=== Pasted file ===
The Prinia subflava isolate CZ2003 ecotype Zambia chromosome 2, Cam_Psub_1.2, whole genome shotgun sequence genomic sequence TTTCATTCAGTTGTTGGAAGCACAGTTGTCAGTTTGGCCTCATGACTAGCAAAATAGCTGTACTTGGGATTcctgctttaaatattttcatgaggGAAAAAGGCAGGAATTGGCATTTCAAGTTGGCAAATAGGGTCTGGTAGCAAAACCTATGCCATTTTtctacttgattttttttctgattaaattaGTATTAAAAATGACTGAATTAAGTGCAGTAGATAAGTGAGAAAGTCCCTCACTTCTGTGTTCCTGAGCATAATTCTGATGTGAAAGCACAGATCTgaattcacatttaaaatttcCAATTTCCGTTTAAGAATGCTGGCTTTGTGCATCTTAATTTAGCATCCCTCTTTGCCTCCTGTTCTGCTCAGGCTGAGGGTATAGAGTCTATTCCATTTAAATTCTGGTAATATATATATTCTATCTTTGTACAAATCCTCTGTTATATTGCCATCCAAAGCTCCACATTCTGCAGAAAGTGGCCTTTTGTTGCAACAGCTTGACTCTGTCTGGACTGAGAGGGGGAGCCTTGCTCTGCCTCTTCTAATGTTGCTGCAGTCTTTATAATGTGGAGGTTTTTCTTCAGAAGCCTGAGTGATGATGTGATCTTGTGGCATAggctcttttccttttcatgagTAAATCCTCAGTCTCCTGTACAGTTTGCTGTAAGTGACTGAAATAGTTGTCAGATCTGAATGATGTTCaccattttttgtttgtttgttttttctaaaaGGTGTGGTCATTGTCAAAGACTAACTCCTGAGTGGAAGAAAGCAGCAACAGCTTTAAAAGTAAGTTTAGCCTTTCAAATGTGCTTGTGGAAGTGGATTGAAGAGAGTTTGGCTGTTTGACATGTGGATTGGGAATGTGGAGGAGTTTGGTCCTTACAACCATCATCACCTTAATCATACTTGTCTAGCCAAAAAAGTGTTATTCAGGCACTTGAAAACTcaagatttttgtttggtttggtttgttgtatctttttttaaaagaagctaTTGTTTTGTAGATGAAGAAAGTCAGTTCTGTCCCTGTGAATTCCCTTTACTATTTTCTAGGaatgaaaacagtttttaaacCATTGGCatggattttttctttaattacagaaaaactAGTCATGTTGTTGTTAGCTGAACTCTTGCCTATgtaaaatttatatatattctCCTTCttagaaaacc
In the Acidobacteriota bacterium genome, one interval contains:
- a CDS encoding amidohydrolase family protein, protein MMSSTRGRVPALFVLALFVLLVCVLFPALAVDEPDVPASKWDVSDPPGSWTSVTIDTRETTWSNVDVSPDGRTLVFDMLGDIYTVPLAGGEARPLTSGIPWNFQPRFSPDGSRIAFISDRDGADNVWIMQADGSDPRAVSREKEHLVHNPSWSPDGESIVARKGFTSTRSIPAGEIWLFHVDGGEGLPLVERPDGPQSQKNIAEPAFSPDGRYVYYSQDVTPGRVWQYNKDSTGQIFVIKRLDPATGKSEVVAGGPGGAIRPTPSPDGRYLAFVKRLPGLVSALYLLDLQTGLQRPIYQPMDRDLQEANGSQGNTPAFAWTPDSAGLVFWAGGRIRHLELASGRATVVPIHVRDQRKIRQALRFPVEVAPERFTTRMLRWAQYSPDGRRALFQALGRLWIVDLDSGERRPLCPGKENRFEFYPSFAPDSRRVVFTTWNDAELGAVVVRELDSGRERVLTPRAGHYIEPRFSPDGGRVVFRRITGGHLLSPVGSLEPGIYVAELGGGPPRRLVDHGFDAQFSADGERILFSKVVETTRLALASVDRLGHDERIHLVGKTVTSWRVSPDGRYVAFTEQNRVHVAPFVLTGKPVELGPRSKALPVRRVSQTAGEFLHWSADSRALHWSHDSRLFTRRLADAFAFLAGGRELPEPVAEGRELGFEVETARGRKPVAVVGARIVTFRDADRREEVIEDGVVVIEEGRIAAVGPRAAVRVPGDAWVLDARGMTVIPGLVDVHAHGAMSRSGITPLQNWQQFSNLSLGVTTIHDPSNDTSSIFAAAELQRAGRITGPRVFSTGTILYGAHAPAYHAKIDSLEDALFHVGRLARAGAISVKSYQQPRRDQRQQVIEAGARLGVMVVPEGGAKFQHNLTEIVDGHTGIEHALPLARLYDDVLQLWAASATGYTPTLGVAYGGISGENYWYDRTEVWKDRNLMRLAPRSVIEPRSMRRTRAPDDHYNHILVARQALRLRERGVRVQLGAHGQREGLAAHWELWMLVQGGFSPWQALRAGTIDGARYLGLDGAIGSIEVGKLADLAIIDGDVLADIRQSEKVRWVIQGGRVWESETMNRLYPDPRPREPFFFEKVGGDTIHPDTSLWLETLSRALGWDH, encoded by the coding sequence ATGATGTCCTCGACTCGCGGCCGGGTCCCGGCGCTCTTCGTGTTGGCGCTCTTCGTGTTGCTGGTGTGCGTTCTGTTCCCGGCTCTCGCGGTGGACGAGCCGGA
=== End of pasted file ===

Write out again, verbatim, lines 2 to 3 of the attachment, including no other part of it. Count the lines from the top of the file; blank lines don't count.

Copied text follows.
In the Acidobacteriota bacterium genome, one interval contains:
- a CDS encoding amidohydrolase family protein, protein MMSSTRGRVPALFVLALFVLLVCVLFPALAVDEPDVPASKWDVSDPPGSWTSVTIDTRETTWSNVDVSPDGRTLVFDMLGDIYTVPLAGGEARPLTSGIPWNFQPRFSPDGSRIAFISDRDGADNVWIMQADGSDPRAVSREKEHLVHNPSWSPDGESIVARKGFTSTRSIPAGEIWLFHVDGGEGLPLVERPDGPQSQKNIAEPAFSPDGRYVYYSQDVTPGRVWQYNKDSTGQIFVIKRLDPATGKSEVVAGGPGGAIRPTPSPDGRYLAFVKRLPGLVSALYLLDLQTGLQRPIYQPMDRDLQEANGSQGNTPAFAWTPDSAGLVFWAGGRIRHLELASGRATVVPIHVRDQRKIRQALRFPVEVAPERFTTRMLRWAQYSPDGRRALFQALGRLWIVDLDSGERRPLCPGKENRFEFYPSFAPDSRRVVFTTWNDAELGAVVVRELDSGRERVLTPRAGHYIEPRFSPDGGRVVFRRITGGHLLSPVGSLEPGIYVAELGGGPPRRLVDHGFDAQFSADGERILFSKVVETTRLALASVDRLGHDERIHLVGKTVTSWRVSPDGRYVAFTEQNRVHVAPFVLTGKPVELGPRSKALPVRRVSQTAGEFLHWSADSRALHWSHDSRLFTRRLADAFAFLAGGRELPEPVAEGRELGFEVETARGRKPVAVVGARIVTFRDADRREEVIEDGVVVIEEGRIAAVGPRAAVRVPGDAWVLDARGMTVIPGLVDVHAHGAMSRSGITPLQNWQQFSNLSLGVTTIHDPSNDTSSIFAAAELQRAGRITGPRVFSTGTILYGAHAPAYHAKIDSLEDALFHVGRLARAGAISVKSYQQPRRDQRQQVIEAGARLGVMVVPEGGAKFQHNLTEIVDGHTGIEHALPLARLYDDVLQLWAASATGYTPTLGVAYGGISGENYWYDRTEVWKDRNLMRLAPRSVIEPRSMRRTRAPDDHYNHILVARQALRLRERGVRVQLGAHGQREGLAAHWELWMLVQGGFSPWQALRAGTIDGARYLGLDGAIGSIEVGKLADLAIIDGDVLADIRQSEKVRWVIQGGRVWESETMNRLYPDPRPREPFFFEKVGGDTIHPDTSLWLETLSRALGWDH, encoded by the coding sequence ATGATGTCCTCGACTCGCGGCCGGGTCCCGGCGCTCTTCGTGTTGGCGCTCTTCGTGTTGCTGGTGTGCGTTCTGTTCCCGGCTCTCGCGGTGGACGAGCCGGA